Thereafter we tried our hands at pistols, specifically single and double action magnum revolvers. It was a little harder to aim accurately without a scope but I think I did alright for 25m. While double-action firing (immediately pulling the trigger to shoot, rather than cocking the hammer and then pulling the trigger) is faster and cooler, I was amazed at how less accurate it was. Even with half a second in-between shots to re-align my sights, the bullets went everywhere because of the last second resistance caused by the hammer being drawn back as part of the shot. I also tried one-handed cocking and shooting, which was fun and roughly as accurate as two-handed (if a little slower). Hopefully this implies I might be an average dual-wielder. The recoil was much less than I anticipated- rather than twisting my wrist like Ocelot, it just sort of bent the elbows a little more, relatively easy to absorb. Maybe he just uses awesome guns.

So that’s another weapon down! Although not quite 9mm glocks, I learnt the basics of shooting and found out I’m a "natural" (in the words of my minder), especially given how many different guns I was using (with varying weights, scopes and recoil). It’s strange how I’m naturally skilled in various forms of combat, even without training. If such things exist, I suspect I was a warrior at least once in my previous lives. I’ve now learnt the basics of the bow, the staff (long and short), the katana, the wakazashi, the tanto, the European hand-and-a-half sword and buckler, the battleaxe, bolt and lever action rifles, and single and double-action magnum revolvers. That just leaves fencing, and I’ll have covered all the basics of weaponry. Once I’ve had some practice with a rapier, I’ll hopefully specialise in something more specific, like tonfa, or the katana (which I’m less inclined to pursue because of the large number of people who have dedicated a lifetime to studying it- if I do learn kenjutsu, it will be purely for the art. I have no desire to prove my sword is the strongest).

Let’s see if I can get some photos up.

Scores are as follows (converted to out of 100 for easier reference):
1) Bolt action winchester rifle 81
2) Lever action winchester rifle 91.4
3) Lever action magnum rifle (.38 calibre rounds) 80.2
4) I think this was a (.22) lever action rifle without a scope 84
5) No scope (peep sighting- a special kind of sight) lever action 70
6) Single and double-action magnum revolver (.22 rounds) 73.9 (would probably have been fairly higher if I had stuck to single-action shots)
7) Single-action revolver (.38 rounds) 36 (regretable)
8) Side-on stance one-handed magnum shooting (.22 rounds) 28 (though I’m not sure if they were all mine… could have been 60)

Lever-action winchester
Bolt-action winchester (with scope)

Pyon’s Gaming Night

On Saturday, Pyon and Rebel Empire combined forces to provide a day (and night, and indeed, early morning) of gaming. A dozen consoles lined the hall of Rebel Empire with a section set up for LAN gamers and competitions running all throughout the day and night. There were possibly hundreds of games to play and prizes to be won, and best of all, iaido artsman Kaneda (Can-ay-da, as pronounced by the gaijin) de la Cruz was there.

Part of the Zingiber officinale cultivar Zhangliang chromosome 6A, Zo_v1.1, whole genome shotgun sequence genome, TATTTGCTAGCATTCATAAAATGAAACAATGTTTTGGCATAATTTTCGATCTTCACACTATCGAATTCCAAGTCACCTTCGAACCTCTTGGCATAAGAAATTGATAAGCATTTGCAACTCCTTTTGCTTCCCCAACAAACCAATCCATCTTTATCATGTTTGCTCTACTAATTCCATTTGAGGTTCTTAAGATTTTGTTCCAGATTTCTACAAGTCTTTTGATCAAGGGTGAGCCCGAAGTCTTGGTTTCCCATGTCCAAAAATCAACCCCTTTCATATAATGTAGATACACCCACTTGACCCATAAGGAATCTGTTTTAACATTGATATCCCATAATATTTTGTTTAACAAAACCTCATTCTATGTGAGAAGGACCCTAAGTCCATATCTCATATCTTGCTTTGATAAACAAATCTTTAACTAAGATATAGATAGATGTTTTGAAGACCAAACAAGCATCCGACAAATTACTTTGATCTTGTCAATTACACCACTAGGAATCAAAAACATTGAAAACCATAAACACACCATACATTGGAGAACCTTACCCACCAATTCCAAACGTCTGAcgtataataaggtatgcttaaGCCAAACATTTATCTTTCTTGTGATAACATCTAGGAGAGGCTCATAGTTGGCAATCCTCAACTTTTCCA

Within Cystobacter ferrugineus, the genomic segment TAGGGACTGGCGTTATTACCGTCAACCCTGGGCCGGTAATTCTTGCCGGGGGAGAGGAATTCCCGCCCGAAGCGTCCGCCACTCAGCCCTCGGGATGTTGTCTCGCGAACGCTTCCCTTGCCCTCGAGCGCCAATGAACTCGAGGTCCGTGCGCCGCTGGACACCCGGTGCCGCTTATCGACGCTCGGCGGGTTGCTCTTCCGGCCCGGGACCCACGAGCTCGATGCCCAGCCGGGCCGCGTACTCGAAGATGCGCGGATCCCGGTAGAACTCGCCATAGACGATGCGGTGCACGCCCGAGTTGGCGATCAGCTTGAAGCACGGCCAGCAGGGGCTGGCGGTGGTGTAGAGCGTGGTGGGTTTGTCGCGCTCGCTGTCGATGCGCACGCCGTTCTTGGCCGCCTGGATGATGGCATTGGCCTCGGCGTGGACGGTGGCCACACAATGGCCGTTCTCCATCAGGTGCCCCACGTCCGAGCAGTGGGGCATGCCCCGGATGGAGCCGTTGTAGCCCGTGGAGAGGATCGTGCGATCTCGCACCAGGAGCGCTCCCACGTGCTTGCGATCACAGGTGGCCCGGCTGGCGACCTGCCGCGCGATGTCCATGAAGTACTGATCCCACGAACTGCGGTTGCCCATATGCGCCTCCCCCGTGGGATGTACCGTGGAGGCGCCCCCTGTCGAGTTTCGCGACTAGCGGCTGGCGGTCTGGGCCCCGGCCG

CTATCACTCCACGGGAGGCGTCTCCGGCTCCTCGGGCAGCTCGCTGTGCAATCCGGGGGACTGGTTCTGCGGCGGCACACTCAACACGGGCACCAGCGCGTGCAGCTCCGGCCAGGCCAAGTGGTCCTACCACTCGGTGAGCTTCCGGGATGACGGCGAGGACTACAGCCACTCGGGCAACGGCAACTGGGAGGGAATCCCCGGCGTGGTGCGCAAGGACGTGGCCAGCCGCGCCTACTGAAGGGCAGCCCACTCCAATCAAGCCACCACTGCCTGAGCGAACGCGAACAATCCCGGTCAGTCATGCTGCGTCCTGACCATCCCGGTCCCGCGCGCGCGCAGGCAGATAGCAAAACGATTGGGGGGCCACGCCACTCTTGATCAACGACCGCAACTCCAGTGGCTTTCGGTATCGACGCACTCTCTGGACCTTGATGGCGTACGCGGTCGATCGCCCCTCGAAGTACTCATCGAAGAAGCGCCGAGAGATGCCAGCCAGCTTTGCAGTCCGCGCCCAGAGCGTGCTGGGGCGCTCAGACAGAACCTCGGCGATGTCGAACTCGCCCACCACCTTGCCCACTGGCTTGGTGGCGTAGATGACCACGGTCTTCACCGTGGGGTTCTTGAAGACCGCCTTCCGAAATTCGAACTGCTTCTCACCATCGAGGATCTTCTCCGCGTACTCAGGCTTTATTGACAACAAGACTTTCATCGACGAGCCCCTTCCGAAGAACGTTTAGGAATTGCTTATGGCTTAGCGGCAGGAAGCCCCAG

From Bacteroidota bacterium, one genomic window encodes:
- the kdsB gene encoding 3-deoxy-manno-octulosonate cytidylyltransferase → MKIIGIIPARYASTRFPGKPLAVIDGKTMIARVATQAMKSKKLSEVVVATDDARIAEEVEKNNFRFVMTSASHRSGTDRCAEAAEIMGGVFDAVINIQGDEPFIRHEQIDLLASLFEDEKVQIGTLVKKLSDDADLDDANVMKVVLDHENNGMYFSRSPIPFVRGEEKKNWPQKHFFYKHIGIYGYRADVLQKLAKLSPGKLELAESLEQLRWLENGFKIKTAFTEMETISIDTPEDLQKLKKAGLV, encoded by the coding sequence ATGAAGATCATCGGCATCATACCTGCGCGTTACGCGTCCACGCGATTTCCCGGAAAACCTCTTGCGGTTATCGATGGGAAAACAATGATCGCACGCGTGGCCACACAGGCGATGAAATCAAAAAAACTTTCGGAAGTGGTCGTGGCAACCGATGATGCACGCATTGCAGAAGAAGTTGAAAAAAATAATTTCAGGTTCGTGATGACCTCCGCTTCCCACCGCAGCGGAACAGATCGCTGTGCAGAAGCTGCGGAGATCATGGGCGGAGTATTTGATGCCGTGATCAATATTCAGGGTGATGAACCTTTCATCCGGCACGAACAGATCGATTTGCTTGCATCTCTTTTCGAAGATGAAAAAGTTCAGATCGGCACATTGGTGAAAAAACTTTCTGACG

I arrived comparitively late in the day, just after 4pm when the Mario Kart tournament was running. For a while I was bored- the tables of Star Wars and Yugi-Oh cards were beyond me. The consoles weren’t playing anything interesting (though half of them weren’t being used). I didn’t know anyone, and the whole place seemed, well… Geeky. At first it seemed a stereotypical gathering of nerds, coming together to celebrate their love for videogames, Star Wars and anti-socialness. But after I started playing with them, I found I bonded with them in a curious, non-sexual way. I was able to game to my heart’s content, and to be as excited as I liked about seeing epic Soul Calibur fights or playing Teenage Ninja Mutant Turtles on the Xbox. And, furthermore, I found other people who were equally excited by such things, and for the day, these nameless strangers became my best friends. United by games, as a certain trader puts it.
I enterred most of the tournaments throughout the day. I wouldn’t have had a hope at Mariokart (these guys weren’t pro’s, but they were experienced enough to kick my ass), but Smash Bros… I thought I recognised one of the people who attended- a tournament player codenamed (and excuse my vulgarity, the pseudonym came from my friend and has stuck ever since) Fuckface McGee. He was the only person in the room skilled enough to pose as a serious challenge for me, but for some reason he didn’t enter the tournament. It’s only on reflection that I may have mistaken him for an old schoolmate… At any rate, after two short rounds, I won (not by any great margin, but with a certain skill that showed (in my eyes) I was in another league). The prize? A Resident Evil 4 chainsaw gamecub controller. Holy shit. I tried playing Smash Bros. with it, but due to its funky chain-saw configuration, buttons were everywhere they shouldn’t have been and the control sticks were facing two different directions (up on one was right on the other. It sort of split the hands up so the left hand had to face 90 degrees clockwise to be pointing straight). It’ll take some getting used to, but I’m keen to see if it’s motion sensitive like the PS2 variant. I probably won’t end up using it for tournaments though, cool as it would be, because it would take a crapload of effort to master and would take up all the room in my bag to carry.